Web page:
Thursday, January 24, 2008

Rosemary Kennedy's Day Off

This little known true life tale is seldom discussed, but since my friend Lorraine ("a Kennedy expert") wrote about it on the 30th anniversary of the Chicago incident (October 5, 2005), I thought I would repost her recap here.

The event screams for an Oliver Stone feature-film retelling and has an uncanny similarity to 2 films shot on the same Chicago streets where it happened. As you read about lobotomized 57-year-old Rosemary Kennedy's day of freedom, you may be reminded of Ferris Bueller's Day Off (1986) and Baby's Day Out (1994).

October 5, 1975 was to have been a reunion of sorts for sisters Rosemary and Eunice Kennedy, the latter was in Chicago attending a fundraiser for her husband, democratic presidential candidate R. Sargeant Shriver. The Sisters of St. Francis of Assisi brought Rosemary to Chicago to meet Eunice. Eunice had a full Sunday of activities planned for Rosemary – morning mass at St. Peter’s Catholic Church on Madison Street, lunch at the Palmer House, and then a long walk along the glorious Lake Michigan lakefront.

After the 11 o’clock mass, Rosemary was at Eunice’s side in the church vestibule when Eunice stopped to examine some religious booklets. When she looked up into the crowded vestibule, Eunice told police, Rosemary was gone. Eunice, along with the priest and two other women searched the church for a half hour. Eunice went into the street and flagged down a passing squad car. The police woman drove Eunice slowly up and down the surrounding streets, not realizing she was the wife of the 1976 democratic presidential candidate or that the person they were searching for was the retarded sister of the late President Kennedy.

Eunice finally identified herself and the policewoman notified Lt. Joseph Locallo, watch commander for the Chicago Police Department’s Central District. Fearful that Rosemary might be found by a person who could hold her for ransom or harm her, Lt. Locallo ordered 50 police officers to ride or walk the Loop streets looking for her.

Meanwhile Rosemary, dressed in a belted, puffy white coat and red pants, strolled the streets. She carried no money or identification, and because of the lobotomy that her father ordered for her decades before, she was unable to talk except to identify herself. For the first time in 24 years Rosemary was free, away from the scrutiny of the Sisters of St. Francis of Assisi, who never gave her a moment’s peace. Downtown Chicago was unusually crowded that Sunday. Rosemary was swept away in the crowd hurrying down the sidewalks, joining the flow of life like a seasoned urbanite.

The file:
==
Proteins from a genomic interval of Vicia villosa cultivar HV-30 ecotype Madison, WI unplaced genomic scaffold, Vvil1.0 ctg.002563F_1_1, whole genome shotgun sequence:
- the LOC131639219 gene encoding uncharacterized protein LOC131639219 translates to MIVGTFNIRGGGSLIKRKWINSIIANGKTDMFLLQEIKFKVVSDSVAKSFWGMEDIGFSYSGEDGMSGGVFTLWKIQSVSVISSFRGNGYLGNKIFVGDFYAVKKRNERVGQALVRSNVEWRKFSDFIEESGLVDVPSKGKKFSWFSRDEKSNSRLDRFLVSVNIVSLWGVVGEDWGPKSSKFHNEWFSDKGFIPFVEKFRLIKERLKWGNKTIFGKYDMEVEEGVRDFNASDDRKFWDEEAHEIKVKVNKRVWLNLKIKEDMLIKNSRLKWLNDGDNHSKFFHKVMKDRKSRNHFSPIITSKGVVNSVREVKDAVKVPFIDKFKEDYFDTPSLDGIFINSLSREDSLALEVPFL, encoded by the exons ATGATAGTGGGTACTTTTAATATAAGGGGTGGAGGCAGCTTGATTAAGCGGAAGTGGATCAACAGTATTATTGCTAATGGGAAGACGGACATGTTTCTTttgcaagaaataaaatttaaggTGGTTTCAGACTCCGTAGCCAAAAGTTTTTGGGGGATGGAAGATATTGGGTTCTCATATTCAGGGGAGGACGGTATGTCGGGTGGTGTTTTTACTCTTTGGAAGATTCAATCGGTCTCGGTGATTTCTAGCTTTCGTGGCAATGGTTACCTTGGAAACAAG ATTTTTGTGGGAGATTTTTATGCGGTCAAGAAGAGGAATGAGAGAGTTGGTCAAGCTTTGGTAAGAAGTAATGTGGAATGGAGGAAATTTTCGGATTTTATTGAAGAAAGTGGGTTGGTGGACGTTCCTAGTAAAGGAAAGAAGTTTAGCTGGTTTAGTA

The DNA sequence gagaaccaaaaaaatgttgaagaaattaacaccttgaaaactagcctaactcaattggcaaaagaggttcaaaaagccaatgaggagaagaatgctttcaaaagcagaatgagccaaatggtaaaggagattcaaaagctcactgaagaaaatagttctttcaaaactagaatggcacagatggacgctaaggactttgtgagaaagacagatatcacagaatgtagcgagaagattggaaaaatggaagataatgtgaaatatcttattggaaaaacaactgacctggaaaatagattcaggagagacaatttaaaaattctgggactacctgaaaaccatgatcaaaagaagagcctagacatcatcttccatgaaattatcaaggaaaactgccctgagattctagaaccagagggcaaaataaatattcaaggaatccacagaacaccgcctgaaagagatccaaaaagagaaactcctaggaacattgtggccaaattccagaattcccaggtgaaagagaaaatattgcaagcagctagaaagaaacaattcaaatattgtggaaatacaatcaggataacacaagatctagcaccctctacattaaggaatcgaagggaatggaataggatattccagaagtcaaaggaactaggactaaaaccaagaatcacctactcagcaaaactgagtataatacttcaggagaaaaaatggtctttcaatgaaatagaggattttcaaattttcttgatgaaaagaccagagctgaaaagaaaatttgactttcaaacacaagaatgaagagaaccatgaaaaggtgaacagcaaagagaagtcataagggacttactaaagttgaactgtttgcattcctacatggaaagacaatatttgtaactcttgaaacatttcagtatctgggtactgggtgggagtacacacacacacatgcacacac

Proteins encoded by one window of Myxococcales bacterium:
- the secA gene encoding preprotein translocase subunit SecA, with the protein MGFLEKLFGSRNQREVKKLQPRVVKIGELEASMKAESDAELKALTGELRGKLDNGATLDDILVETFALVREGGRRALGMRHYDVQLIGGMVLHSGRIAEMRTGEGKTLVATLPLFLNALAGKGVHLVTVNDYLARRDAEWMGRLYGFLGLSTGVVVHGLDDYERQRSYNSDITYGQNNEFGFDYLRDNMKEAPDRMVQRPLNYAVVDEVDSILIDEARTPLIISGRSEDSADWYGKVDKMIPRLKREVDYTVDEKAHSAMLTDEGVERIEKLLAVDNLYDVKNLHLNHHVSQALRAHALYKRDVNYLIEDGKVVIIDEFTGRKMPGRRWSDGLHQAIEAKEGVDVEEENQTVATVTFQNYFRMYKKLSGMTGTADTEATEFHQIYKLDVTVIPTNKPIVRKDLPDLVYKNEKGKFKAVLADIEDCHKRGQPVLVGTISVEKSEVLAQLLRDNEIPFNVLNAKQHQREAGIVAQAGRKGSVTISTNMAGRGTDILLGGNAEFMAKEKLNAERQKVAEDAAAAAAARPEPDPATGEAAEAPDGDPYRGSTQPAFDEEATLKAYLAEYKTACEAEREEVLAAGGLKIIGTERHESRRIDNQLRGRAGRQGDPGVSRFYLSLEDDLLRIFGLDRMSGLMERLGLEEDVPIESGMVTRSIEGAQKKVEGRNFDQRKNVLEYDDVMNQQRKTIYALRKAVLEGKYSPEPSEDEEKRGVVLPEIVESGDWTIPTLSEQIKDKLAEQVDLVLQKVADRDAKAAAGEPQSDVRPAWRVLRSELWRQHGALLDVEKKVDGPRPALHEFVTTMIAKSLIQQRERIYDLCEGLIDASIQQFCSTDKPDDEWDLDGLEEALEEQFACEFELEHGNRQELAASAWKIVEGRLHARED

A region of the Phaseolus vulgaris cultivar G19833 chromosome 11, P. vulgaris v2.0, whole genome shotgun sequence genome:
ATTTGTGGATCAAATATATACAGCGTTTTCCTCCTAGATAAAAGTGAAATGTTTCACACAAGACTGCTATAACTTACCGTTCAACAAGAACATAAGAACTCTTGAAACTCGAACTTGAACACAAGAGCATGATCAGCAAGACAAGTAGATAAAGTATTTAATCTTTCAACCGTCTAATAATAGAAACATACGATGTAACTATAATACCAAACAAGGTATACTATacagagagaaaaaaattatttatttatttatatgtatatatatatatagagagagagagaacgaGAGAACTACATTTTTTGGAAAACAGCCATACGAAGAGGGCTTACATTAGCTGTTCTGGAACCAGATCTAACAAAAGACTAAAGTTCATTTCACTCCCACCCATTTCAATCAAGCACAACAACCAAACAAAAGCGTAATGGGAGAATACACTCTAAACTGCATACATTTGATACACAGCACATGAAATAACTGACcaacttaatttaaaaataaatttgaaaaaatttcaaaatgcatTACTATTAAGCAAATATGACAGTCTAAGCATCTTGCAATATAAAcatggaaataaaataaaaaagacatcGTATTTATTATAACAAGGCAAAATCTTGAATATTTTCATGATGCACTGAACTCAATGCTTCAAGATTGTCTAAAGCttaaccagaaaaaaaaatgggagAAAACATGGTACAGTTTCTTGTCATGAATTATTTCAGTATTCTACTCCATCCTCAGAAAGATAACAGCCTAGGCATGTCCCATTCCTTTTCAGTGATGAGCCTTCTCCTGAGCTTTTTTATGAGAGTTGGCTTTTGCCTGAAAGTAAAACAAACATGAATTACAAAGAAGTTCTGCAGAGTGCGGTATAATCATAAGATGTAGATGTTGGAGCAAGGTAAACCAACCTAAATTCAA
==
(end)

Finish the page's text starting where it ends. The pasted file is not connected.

For the next five hours Rosemary was lost while a frantic Eunice rode in the back of a squad car searching for a glimpse of her sister’s red pants. Police radios broadcasted Rosemary’s description at regular intervals. Soon, the Chicago media also heard of Rosemary’s disappearance. They, too, combed the streets looking for her, not so much to find her, but to be the first to get fresh photos of President Kennedy’s retarded sister.

WGN radio reported that Sen. Ted Kennedy, the lone surviving son of Joe and Rose, had also been contacted. One can only imagine his conversation with Eunice. (“GODDAMIT, EUNICE, HOW COULD YOU LOSE HER!”) Police searched public buildings, restaurants and alleys, but no Rosemary.

Finally, Peter Nolan, a reporter for WBBM-TV, spotted Rosemary as she walked north on Michigan Avenue, looking at display windows in the Monroe Building at 104 S. Michigan Ave., about five blocks from where she disappeared. Nolan asked if she was looking for Eunice. “Yes,” Rosemary replied, quickly turning back to her window shopping. Two policemen observed the encounter and took Rosemary away.

After Rosemary was reunited with Eunice at 800 S. Michigan Ave., Eunice cried, “Rosie, are you all right?” The two sisters were interviewed at the Central District station. Security was tightened to keep away the swarm of reporters, but still they managed to get pictures of Rosemary leaving the station in her snowsuit jacket with her nun caretakers and Eunice looking sheepish and embarrassed.

“Goodbye, thank you very much. You were marvelous, your whole force was,” Eunice told the district commander, clutching his hand. Eunice left with Ald. Edward Burke, a friend of the Kennedy family who was active in fundraising for the mentally retarded. Rosemary was returned to St. Coletta’s School for Exceptional Children where she remained out of sight until her death at age 86.

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